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Politics and Pedagogy
Written by George Hein
Our work in the 1960s at ESS and at The Children's Museum, was about educating children in the broad sense of providing for them what Dewey would call "educative" experiences. It didn't take too long for me to realize that despite my own ignorance when I began, the activities we were proposing and the rationale for their existence came from a long tradition and were backed by thinking and practice that went back at least to the days of Comenius in the seventeenth century. Johann Amos Comenius, 1592—1670, was a Moravian clergyman who was critical of traditional harsh educational methods and developed a gentler, kinder pedagogy remarkable for his time. He is credited with writing the first texts that used illustrations to help children learn. Piaget wrote a laudatory introduction to a collection of his writings published by UNESCO.
We also did our work under relatively free and collaborative conditions. There was a minimum sense of hierarchy at ESS (and I suspect at The Children's Museum). We collaborated, were free to experiment and had few formal reporting responsibilities. The culture was liberal and trusting. It is only in recent years that I have come to realize the organic relationship between the nature of the working environments where we developed these progressive practices and the political agenda of progressive education. I owe this understanding to continuing to read Dewey, especially in the most recent decade. Dewey wrote that he considered Democracy and Education, his major pedagogic treatise, "for many years, the book in which my philosophy . . .was most fully expounded." He meant that his philosophy as a whole, including his political views on the importance of democracy (note the title of the pedagogic treatise) and social justice, were covered in that book. And they certainly are, as he constantly links his views on education with his critique of anti-democratic practices. Dewey also argued that democracy should be dominant, as much as possible, in the administration of educational institutions themselves.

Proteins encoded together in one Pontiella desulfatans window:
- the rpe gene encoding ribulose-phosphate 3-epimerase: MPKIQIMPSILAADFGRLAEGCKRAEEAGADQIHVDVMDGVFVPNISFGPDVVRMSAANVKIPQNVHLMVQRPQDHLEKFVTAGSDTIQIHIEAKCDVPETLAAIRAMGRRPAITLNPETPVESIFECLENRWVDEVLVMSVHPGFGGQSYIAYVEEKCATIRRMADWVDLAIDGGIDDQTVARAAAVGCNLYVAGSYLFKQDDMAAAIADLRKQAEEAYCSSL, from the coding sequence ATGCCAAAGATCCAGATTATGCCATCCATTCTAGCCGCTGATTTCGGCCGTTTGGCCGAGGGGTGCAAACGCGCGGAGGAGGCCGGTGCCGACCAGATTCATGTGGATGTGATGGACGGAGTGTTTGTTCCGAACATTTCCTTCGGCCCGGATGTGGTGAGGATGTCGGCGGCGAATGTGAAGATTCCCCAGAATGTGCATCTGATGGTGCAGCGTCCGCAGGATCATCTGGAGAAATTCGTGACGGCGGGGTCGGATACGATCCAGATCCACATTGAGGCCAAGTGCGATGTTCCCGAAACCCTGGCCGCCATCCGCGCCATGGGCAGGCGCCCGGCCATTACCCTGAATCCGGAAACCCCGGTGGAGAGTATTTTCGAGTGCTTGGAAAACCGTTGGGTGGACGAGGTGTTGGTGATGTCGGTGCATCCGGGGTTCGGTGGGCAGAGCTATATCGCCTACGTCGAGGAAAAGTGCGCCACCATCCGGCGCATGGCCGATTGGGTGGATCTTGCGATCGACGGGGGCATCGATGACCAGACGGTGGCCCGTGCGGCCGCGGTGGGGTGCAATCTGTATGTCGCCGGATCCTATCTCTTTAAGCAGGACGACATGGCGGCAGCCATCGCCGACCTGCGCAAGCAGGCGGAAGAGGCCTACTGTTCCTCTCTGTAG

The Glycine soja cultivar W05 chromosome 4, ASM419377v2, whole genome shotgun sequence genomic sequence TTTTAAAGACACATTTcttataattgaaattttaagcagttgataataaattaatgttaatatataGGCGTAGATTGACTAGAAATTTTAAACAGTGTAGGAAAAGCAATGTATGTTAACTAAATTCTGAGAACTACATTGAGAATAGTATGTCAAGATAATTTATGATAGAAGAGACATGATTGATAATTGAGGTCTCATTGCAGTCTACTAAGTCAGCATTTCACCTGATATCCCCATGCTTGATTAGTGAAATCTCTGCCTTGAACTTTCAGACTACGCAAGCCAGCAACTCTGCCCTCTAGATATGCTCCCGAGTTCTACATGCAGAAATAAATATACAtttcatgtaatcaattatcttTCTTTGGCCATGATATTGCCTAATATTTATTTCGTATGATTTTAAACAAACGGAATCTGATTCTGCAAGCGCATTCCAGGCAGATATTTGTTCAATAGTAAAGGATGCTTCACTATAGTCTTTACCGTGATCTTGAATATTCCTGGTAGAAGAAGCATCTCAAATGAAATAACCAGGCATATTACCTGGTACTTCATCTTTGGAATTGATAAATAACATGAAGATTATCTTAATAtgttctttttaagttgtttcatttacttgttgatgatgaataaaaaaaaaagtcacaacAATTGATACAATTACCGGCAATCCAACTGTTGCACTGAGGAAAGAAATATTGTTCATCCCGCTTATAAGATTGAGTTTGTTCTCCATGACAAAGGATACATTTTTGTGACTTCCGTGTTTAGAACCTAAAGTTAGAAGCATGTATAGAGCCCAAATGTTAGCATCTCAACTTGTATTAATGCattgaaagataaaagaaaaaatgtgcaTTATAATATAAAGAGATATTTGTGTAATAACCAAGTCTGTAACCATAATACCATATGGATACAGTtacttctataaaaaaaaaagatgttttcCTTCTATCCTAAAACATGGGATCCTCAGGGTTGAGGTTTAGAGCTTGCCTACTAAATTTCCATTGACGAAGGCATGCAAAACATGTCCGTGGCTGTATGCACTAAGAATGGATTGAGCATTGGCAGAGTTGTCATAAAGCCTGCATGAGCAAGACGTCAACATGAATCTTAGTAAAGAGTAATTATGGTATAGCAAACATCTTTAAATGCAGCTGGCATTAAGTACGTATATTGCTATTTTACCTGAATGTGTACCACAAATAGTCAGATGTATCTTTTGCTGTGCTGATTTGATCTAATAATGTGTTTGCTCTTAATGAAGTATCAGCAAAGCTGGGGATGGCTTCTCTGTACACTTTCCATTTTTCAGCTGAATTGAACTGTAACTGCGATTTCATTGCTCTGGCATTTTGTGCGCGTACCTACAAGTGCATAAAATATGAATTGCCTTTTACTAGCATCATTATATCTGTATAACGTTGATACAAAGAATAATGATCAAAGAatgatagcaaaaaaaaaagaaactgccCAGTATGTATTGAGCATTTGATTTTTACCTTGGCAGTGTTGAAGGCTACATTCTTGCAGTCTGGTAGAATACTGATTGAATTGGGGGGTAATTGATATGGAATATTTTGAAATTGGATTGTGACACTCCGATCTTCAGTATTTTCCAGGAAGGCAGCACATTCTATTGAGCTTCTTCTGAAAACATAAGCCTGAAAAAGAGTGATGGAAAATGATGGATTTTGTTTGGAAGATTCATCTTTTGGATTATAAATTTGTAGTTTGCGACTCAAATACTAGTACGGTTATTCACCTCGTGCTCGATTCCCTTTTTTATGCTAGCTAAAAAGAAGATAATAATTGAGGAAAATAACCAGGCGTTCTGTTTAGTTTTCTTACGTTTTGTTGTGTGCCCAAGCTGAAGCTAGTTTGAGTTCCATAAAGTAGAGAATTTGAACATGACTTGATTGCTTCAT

The origins of progressive education are inseparable from the larger social and political climate that spawned it. The very name, "progressive education" makes the connection to Progressivism. The reference is to a progressive society, one that, in Dewey's words, progresses towards more democratic practice and greater social justice. Especially today, as I look back on Dewey's time it becomes clearer that the application of progressive ideas in museums and schools was part of a more comprehensive response to social conditions. In the early 1900s many of the conditions we still face today were prevalent: huge gaps between the rich and the poor, fierce debate about immigrants and their impact on our society, attacks on civil liberties and an expression of American imperialism in foreign policy. The Progressive agenda addressed all of these. The connection between various approaches to social reform weren't always clear to me as I joined in the educational and political activities in the 1960s. I was not alone. Many were surprised when Martin Luther King, Jr., linked his campaign for civil rights and for overcoming poverty with anti-war sentiments. But his later speeches made clear that social problems don't exist in isolation but are connected to the structure of the society in which they arise. Work to democratize education, to improve the opportunities for all children and to provide rich learning experiences cannot succeed without simultaneously addressing other impediments to achieving a just society. Consciously or not, our work in the 1960s was carried out in an atmosphere that was supportive, despite the continuing problems that faced us. I don't know how much the staff at The Children's Museum, anymore than I, was aware of the legacy they were continuing or how much their work had a political influence as well as shaping the future of museums. The combination of novelty, confidence and financial support made bold initiatives relatively normal.
The problems that call for progressive efforts are, obviously, still present and in many ways reflect the social conditions of the early twentieth century more than they do those of the '60s. The gap between the rich and the poor is widening after narrowing earlier; we are more engaged in foreign wars than just the one conflict in Vietnam, and the political climate is less supportive of civil rights than in the 1960s. But these danger signs only serve to emphasize the importance of continuing the struggle for progressive museums and progressive education today. They serve to remind us of the significance of Boston Stories today.
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